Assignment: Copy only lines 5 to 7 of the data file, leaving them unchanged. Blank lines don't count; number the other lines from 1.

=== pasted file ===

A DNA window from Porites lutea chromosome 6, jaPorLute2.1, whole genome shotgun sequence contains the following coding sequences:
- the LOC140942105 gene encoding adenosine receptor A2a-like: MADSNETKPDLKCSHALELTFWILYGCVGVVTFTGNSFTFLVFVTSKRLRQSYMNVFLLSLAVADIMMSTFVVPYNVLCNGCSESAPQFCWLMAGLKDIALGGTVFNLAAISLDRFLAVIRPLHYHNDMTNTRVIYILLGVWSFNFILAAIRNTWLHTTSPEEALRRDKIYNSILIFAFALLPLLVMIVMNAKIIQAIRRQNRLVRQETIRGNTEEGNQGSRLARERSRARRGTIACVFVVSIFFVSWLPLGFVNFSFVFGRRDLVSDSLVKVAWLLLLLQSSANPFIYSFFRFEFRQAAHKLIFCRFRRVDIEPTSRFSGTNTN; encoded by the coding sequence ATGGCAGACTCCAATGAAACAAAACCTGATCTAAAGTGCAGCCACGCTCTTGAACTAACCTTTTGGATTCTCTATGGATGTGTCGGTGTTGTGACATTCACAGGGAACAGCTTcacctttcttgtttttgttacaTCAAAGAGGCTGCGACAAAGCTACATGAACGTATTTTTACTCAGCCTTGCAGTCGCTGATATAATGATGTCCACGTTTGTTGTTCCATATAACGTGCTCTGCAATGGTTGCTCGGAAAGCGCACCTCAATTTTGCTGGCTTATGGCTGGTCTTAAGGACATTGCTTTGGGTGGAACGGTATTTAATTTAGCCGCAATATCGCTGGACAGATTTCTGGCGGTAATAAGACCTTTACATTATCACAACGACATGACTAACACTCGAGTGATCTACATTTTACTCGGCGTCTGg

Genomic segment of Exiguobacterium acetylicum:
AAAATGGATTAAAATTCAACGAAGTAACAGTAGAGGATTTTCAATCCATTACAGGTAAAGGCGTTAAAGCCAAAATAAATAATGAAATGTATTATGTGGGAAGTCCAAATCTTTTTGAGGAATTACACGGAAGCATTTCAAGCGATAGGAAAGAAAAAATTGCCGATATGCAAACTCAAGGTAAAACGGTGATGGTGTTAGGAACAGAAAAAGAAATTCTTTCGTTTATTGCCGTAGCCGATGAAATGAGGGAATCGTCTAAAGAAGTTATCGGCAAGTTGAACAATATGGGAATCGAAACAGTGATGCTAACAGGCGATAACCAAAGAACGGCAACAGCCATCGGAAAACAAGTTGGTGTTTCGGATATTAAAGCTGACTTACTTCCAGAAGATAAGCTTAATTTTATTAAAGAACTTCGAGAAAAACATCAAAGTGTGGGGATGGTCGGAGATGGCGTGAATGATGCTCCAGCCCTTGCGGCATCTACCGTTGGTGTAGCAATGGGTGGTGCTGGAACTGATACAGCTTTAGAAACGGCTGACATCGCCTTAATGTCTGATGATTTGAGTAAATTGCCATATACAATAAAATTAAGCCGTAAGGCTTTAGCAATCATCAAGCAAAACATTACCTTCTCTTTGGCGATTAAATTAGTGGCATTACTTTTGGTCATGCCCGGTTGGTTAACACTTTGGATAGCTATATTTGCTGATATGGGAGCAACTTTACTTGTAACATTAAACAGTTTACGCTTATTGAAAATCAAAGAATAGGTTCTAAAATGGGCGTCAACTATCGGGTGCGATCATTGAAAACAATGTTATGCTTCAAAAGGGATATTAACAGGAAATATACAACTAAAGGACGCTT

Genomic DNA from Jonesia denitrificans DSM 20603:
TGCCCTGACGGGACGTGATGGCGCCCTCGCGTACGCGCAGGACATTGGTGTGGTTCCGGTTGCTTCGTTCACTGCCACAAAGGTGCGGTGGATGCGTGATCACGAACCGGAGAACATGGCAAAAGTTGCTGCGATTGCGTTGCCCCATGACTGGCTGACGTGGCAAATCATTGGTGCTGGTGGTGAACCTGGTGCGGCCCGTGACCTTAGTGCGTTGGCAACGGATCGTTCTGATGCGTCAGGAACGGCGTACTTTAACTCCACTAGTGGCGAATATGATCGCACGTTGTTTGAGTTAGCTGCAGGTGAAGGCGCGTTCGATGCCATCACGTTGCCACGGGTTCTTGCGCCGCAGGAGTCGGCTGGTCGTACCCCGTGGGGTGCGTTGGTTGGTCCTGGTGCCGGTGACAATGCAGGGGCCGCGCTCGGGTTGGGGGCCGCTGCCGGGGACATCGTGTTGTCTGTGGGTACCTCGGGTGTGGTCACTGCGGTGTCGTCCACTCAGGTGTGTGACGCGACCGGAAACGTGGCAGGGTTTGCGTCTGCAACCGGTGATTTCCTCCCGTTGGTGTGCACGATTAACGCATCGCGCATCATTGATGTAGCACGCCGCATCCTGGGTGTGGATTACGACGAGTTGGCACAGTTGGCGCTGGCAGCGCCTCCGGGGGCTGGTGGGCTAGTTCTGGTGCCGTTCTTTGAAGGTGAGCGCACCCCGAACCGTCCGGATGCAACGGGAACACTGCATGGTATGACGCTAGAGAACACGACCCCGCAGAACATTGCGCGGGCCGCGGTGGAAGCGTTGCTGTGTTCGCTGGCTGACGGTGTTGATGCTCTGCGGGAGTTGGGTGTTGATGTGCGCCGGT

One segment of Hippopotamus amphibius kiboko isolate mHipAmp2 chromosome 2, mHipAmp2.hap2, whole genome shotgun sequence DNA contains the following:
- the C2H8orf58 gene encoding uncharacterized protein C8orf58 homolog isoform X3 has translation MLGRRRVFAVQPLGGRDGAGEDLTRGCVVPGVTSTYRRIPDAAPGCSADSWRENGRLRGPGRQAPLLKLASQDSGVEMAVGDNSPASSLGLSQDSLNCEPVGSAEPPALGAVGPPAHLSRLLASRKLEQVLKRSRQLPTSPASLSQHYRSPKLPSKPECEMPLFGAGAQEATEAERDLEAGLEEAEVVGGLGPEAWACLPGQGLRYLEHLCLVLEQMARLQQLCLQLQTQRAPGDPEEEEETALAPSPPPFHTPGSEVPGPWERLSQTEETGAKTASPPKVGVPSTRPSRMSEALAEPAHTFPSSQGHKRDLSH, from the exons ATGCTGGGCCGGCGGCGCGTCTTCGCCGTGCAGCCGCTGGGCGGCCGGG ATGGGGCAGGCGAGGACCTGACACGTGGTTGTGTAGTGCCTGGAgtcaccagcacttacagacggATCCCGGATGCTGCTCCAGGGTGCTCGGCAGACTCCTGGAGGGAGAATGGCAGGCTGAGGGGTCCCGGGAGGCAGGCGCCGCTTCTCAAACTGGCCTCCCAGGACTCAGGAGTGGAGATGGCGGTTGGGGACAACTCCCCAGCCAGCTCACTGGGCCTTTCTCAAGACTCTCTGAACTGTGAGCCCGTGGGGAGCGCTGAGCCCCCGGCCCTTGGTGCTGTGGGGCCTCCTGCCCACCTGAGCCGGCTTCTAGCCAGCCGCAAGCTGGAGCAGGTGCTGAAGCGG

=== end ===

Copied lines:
Genomic DNA from Jonesia denitrificans DSM 20603:
TGCCCTGACGGGACGTGATGGCGCCCTCGCGTACGCGCAGGACATTGGTGTGGTTCCGGTTGCTTCGTTCACTGCCACAAAGGTGCGGTGGATGCGTGATCACGAACCGGAGAACATGGCAAAAGTTGCTGCGATTGCGTTGCCCCATGACTGGCTGACGTGGCAAATCATTGGTGCTGGTGGTGAACCTGGTGCGGCCCGTGACCTTAGTGCGTTGGCAACGGATCGTTCTGATGCGTCAGGAACGGCGTACTTTAACTCCACTAGTGGCGAATATGATCGCACGTTGTTTGAGTTAGCTGCAGGTGAAGGCGCGTTCGATGCCATCACGTTGCCACGGGTTCTTGCGCCGCAGGAGTCGGCTGGTCGTACCCCGTGGGGTGCGTTGGTTGGTCCTGGTGCCGGTGACAATGCAGGGGCCGCGCTCGGGTTGGGGGCCGCTGCCGGGGACATCGTGTTGTCTGTGGGTACCTCGGGTGTGGTCACTGCGGTGTCGTCCACTCAGGTGTGTGACGCGACCGGAAACGTGGCAGGGTTTGCGTCTGCAACCGGTGATTTCCTCCCGTTGGTGTGCACGATTAACGCATCGCGCATCATTGATGTAGCACGCCGCATCCTGGGTGTGGATTACGACGAGTTGGCACAGTTGGCGCTGGCAGCGCCTCCGGGGGCTGGTGGGCTAGTTCTGGTGCCGTTCTTTGAAGGTGAGCGCACCCCGAACCGTCCGGATGCAACGGGAACACTGCATGGTATGACGCTAGAGAACACGACCCCGCAGAACATTGCGCGGGCCGCGGTGGAAGCGTTGCTGTGTTCGCTGGCTGACGGTGTTGATGCTCTGCGGGAGTTGGGTGTTGATGTGCGCCGGT

One segment of Hippopotamus amphibius kiboko isolate mHipAmp2 chromosome 2, mHipAmp2.hap2, whole genome shotgun sequence DNA contains the following: